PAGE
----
Eriogonum cedrorum - Reveal & Raiche
The Cedars Buckwheat
Taxonomic Status: Provisionally accepted
Unique Identifier: ELEMENT_GLOBAL.2.836576
Element Code: PDPGN087A0
Informal Taxonomy: Plants, Vascular - Flowering Plants - Buckwheat Family
 
Kingdom Phylum Class Order Family Genus
Plantae Anthophyta Dicotyledoneae Polygonales Polygonaceae Eriogonum
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Concept Reference
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Concept Reference: Reveal, J. L. and R. Raiche. 2009. Eriogonum cedrorum (Polygonaceae: Eriogonoideae), a new species from northwestern California. Journal of the Botanical Research Institute of Texas 3(2): 479-483.
Concept Reference Code: A09REV01HQUS
Name Used in Concept Reference: Eriogonum cedrorum
Taxonomic Comments: First described in 2009 from Sonoma County, California, Eriogonum cedrorum differs from E. nervulosum in having bright yellow flowers that are on shorter stipes but associated with longer involucres (Reveal and Raiche 2009).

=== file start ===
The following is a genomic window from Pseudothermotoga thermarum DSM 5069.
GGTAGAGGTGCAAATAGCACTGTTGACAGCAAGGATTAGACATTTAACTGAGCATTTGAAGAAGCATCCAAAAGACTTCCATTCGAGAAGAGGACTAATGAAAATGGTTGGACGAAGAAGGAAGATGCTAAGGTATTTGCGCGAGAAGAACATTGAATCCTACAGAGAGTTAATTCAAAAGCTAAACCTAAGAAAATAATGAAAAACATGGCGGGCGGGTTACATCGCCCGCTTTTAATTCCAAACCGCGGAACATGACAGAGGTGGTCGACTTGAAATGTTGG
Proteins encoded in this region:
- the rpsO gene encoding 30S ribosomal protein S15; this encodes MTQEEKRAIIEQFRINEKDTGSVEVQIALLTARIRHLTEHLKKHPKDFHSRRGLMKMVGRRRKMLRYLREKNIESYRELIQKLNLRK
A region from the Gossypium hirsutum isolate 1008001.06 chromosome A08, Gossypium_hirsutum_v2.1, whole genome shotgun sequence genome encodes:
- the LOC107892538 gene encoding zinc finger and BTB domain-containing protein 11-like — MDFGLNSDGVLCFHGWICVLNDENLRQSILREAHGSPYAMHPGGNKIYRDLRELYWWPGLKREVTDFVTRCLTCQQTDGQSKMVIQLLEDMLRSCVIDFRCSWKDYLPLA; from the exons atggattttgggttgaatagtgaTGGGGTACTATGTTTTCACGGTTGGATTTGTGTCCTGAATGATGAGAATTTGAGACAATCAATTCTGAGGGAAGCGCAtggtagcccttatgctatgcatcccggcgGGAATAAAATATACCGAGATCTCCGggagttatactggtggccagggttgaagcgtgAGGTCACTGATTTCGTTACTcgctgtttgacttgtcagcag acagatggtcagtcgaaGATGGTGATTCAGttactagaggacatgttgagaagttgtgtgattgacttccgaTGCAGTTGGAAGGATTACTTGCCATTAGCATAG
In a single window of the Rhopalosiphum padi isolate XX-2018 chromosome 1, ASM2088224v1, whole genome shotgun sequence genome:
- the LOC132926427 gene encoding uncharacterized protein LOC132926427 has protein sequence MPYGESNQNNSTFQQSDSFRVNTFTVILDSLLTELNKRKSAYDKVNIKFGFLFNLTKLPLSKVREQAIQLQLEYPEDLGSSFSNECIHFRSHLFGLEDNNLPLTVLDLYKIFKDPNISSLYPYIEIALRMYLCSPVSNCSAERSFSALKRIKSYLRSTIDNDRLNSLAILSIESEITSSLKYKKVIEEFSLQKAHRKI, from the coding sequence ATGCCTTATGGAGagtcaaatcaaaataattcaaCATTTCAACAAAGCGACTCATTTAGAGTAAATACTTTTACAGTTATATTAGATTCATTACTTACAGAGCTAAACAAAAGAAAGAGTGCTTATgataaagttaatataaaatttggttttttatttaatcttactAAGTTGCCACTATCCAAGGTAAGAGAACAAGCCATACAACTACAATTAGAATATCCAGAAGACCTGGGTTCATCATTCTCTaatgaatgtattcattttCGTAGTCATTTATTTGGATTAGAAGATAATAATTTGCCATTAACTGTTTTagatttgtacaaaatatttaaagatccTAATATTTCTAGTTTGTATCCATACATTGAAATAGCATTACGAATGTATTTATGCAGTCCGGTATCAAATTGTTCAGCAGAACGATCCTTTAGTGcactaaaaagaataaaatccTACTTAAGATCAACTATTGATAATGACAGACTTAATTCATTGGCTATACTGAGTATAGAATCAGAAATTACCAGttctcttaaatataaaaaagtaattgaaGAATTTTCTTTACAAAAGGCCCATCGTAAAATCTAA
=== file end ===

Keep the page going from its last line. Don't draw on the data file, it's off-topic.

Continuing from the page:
Conservation Status
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NatureServe Status

Global Status: G1
Global Status Last Reviewed: 26May2015
Global Status Last Changed: 10Mar2010
Rounded Global Status: G1 - Critically Imperiled
Reasons: Newly described in 2009, Eriogonum cedrorum is a localized endemic known only from serpentine talus slopes and rock crevices within The Cedars area of Sonoma County, California. Plants occur in roughly three distinct areas within The Cedars, and a total of 1500-2000 individuals are known. The population appears stable in at least one of the three known areas.
Nation: United States
National Status: N1

U.S. & Canada State/Province Status
Due to latency between updates made in state, provincial or other NatureServe Network databases and when they appear on NatureServe Explorer, for state or provincial information you may wish to contact the data steward in your jurisdiction to obtain the most current data. Please refer to our Distribution Data Sources to find contact information for your jurisdiction.